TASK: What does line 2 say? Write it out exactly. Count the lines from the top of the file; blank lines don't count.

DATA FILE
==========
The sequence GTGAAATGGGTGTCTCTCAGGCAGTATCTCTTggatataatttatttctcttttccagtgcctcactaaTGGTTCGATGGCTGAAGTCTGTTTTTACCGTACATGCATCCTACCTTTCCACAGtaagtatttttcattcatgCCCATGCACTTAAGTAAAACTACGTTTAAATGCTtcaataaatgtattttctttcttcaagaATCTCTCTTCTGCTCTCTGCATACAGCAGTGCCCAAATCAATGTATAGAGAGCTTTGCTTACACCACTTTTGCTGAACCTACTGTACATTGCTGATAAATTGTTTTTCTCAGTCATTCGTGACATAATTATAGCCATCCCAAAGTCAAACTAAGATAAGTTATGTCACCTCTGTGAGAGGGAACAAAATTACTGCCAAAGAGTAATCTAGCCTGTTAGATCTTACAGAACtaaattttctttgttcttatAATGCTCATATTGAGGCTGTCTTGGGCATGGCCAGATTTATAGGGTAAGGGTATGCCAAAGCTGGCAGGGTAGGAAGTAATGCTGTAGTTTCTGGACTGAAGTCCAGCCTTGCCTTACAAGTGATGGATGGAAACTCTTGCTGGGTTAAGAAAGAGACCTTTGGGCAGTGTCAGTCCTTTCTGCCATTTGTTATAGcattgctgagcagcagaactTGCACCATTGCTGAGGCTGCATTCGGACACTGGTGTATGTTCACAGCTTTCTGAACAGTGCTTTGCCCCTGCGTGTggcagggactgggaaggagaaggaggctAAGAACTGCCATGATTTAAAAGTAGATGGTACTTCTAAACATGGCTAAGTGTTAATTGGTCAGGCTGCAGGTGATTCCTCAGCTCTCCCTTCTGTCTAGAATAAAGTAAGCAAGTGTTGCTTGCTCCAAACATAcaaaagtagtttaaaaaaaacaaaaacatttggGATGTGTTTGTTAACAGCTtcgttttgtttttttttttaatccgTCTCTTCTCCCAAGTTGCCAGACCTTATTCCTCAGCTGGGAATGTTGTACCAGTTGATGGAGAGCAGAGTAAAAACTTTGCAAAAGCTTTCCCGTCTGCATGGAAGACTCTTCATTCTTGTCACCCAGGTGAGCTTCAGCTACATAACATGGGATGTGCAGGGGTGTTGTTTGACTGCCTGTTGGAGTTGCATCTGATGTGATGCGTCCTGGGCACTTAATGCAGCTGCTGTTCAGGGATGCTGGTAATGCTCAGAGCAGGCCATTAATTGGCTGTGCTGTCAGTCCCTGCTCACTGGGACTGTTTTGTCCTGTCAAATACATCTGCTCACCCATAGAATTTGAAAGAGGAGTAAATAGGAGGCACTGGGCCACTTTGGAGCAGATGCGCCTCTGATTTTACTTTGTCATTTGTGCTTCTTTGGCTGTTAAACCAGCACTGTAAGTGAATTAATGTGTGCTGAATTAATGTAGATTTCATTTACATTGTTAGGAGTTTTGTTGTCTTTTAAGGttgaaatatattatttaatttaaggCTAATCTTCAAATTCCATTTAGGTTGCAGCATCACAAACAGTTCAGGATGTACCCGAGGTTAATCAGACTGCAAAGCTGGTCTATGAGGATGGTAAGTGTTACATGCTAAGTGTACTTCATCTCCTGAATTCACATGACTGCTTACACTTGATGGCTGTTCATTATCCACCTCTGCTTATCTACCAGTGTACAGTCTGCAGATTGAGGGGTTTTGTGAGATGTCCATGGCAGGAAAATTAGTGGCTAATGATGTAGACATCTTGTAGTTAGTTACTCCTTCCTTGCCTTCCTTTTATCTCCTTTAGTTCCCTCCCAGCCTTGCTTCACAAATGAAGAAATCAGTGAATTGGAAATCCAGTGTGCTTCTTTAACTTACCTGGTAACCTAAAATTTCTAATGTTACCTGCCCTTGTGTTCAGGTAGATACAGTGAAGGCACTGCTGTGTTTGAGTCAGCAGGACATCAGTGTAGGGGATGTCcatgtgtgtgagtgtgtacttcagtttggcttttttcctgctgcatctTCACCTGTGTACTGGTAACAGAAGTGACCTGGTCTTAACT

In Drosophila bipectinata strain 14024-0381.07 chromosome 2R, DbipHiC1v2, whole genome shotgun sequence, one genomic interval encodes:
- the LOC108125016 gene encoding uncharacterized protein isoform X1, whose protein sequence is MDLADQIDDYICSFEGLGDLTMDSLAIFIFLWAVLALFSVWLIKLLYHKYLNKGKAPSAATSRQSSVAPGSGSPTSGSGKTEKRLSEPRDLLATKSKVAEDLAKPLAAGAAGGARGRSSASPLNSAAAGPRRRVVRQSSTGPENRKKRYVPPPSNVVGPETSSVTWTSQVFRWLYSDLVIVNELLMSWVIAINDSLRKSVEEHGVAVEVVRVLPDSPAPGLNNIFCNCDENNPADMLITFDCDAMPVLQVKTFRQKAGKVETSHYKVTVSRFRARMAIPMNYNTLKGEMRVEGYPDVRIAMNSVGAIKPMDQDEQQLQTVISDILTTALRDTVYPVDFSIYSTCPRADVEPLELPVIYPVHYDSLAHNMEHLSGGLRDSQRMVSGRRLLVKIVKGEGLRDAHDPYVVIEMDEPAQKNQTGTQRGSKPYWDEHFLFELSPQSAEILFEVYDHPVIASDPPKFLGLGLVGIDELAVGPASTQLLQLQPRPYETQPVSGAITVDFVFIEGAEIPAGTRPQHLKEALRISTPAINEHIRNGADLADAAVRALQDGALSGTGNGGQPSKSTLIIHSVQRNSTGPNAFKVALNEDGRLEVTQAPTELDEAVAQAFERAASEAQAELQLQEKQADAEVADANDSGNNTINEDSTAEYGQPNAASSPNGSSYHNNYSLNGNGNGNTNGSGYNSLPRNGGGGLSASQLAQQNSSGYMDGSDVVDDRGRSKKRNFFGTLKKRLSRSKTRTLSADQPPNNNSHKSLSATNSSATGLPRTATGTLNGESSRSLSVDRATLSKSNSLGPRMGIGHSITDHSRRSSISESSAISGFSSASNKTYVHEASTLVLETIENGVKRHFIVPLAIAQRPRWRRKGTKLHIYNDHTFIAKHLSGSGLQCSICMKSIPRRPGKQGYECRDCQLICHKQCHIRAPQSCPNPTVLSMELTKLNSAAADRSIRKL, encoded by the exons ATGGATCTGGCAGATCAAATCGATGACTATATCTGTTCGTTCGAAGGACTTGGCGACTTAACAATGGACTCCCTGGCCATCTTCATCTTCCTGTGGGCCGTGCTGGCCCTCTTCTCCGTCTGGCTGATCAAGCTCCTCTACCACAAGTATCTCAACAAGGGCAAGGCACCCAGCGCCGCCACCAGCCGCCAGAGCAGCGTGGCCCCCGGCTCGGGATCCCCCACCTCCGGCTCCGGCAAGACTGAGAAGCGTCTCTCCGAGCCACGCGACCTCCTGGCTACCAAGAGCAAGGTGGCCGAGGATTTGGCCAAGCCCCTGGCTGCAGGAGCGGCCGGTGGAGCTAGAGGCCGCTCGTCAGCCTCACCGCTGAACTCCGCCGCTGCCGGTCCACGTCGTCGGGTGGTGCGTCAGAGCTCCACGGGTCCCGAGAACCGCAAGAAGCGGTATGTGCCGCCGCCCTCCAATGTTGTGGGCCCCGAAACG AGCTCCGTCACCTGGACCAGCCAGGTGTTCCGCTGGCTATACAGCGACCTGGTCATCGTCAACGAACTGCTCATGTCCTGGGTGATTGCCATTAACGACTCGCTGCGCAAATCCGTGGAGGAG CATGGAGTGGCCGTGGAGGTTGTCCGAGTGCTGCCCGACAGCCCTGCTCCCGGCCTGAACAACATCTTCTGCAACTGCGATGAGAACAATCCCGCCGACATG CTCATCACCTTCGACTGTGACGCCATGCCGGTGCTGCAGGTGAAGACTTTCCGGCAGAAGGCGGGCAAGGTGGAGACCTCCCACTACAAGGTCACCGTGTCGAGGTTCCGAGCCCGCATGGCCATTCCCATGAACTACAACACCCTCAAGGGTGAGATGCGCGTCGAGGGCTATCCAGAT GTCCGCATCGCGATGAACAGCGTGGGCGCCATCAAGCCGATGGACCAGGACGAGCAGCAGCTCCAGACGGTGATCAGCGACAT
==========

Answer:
In Drosophila bipectinata strain 14024-0381.07 chromosome 2R, DbipHiC1v2, whole genome shotgun sequence, one genomic interval encodes: